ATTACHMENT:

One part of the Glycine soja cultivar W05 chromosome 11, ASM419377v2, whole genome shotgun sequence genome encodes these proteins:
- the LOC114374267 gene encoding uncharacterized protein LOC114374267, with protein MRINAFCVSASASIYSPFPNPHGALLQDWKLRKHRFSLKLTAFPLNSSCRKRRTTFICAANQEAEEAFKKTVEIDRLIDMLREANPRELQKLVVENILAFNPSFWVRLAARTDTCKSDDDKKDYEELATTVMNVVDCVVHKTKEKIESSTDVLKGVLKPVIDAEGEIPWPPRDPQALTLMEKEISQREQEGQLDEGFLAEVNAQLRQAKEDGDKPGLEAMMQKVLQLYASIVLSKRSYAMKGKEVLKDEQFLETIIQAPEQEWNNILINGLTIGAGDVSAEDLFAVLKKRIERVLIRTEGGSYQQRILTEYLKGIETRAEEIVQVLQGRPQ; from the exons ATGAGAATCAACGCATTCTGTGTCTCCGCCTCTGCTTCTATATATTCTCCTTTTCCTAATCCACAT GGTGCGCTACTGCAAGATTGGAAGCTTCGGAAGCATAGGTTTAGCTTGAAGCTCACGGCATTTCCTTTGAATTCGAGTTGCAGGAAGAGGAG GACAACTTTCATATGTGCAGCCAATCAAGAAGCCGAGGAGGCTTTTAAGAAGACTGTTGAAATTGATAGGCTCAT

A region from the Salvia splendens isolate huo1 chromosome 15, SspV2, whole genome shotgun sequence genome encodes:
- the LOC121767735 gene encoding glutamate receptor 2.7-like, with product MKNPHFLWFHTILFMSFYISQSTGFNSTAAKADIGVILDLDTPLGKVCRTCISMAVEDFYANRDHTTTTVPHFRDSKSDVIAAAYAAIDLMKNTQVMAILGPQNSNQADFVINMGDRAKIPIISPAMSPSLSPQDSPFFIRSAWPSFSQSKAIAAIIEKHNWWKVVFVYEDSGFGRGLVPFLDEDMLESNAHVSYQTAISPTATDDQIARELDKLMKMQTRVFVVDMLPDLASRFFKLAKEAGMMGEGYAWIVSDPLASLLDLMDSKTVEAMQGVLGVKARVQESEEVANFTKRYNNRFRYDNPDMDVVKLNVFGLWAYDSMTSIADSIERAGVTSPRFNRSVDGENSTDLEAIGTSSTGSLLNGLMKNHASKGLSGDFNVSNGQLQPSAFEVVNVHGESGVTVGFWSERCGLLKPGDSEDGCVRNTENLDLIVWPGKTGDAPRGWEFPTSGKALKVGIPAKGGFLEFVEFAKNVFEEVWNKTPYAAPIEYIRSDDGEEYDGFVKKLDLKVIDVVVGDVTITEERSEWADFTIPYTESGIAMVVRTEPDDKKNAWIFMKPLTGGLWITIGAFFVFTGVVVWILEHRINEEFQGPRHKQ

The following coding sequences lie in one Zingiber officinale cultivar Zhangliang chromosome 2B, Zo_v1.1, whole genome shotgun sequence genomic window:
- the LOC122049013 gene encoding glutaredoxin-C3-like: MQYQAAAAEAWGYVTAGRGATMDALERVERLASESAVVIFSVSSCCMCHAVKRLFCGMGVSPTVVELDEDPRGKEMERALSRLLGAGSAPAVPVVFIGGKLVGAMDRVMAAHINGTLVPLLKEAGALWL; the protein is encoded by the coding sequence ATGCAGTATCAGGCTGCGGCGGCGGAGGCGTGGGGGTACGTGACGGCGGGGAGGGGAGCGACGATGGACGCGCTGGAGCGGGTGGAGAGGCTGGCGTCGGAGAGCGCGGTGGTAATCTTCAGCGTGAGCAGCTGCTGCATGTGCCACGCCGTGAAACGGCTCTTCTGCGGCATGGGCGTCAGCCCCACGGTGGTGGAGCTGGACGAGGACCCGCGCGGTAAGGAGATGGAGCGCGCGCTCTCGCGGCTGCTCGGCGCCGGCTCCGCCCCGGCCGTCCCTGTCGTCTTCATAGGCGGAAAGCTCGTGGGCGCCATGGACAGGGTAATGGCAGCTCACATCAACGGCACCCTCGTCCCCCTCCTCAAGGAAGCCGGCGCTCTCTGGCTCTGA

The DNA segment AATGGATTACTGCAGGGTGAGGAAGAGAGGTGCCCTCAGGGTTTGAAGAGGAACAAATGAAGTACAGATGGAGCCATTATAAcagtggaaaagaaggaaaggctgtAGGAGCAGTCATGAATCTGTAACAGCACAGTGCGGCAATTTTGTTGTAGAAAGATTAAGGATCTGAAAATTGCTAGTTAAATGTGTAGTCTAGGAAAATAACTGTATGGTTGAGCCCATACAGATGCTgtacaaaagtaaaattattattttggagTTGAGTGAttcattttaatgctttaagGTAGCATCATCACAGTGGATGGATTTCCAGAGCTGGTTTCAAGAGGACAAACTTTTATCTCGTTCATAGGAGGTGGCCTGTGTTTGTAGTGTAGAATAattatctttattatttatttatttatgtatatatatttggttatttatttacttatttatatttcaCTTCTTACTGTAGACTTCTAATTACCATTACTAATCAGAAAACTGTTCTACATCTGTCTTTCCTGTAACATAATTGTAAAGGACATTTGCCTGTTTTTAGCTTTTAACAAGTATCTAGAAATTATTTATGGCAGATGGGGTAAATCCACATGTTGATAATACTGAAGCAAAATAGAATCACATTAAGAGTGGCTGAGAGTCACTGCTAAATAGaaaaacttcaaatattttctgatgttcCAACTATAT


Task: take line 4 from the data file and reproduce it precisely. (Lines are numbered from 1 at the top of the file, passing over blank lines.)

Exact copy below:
- the LOC121767735 gene encoding glutamate receptor 2.7-like, with product MKNPHFLWFHTILFMSFYISQSTGFNSTAAKADIGVILDLDTPLGKVCRTCISMAVEDFYANRDHTTTTVPHFRDSKSDVIAAAYAAIDLMKNTQVMAILGPQNSNQADFVINMGDRAKIPIISPAMSPSLSPQDSPFFIRSAWPSFSQSKAIAAIIEKHNWWKVVFVYEDSGFGRGLVPFLDEDMLESNAHVSYQTAISPTATDDQIARELDKLMKMQTRVFVVDMLPDLASRFFKLAKEAGMMGEGYAWIVSDPLASLLDLMDSKTVEAMQGVLGVKARVQESEEVANFTKRYNNRFRYDNPDMDVVKLNVFGLWAYDSMTSIADSIERAGVTSPRFNRSVDGENSTDLEAIGTSSTGSLLNGLMKNHASKGLSGDFNVSNGQLQPSAFEVVNVHGESGVTVGFWSERCGLLKPGDSEDGCVRNTENLDLIVWPGKTGDAPRGWEFPTSGKALKVGIPAKGGFLEFVEFAKNVFEEVWNKTPYAAPIEYIRSDDGEEYDGFVKKLDLKVIDVVVGDVTITEERSEWADFTIPYTESGIAMVVRTEPDDKKNAWIFMKPLTGGLWITIGAFFVFTGVVVWILEHRINEEFQGPRHKQ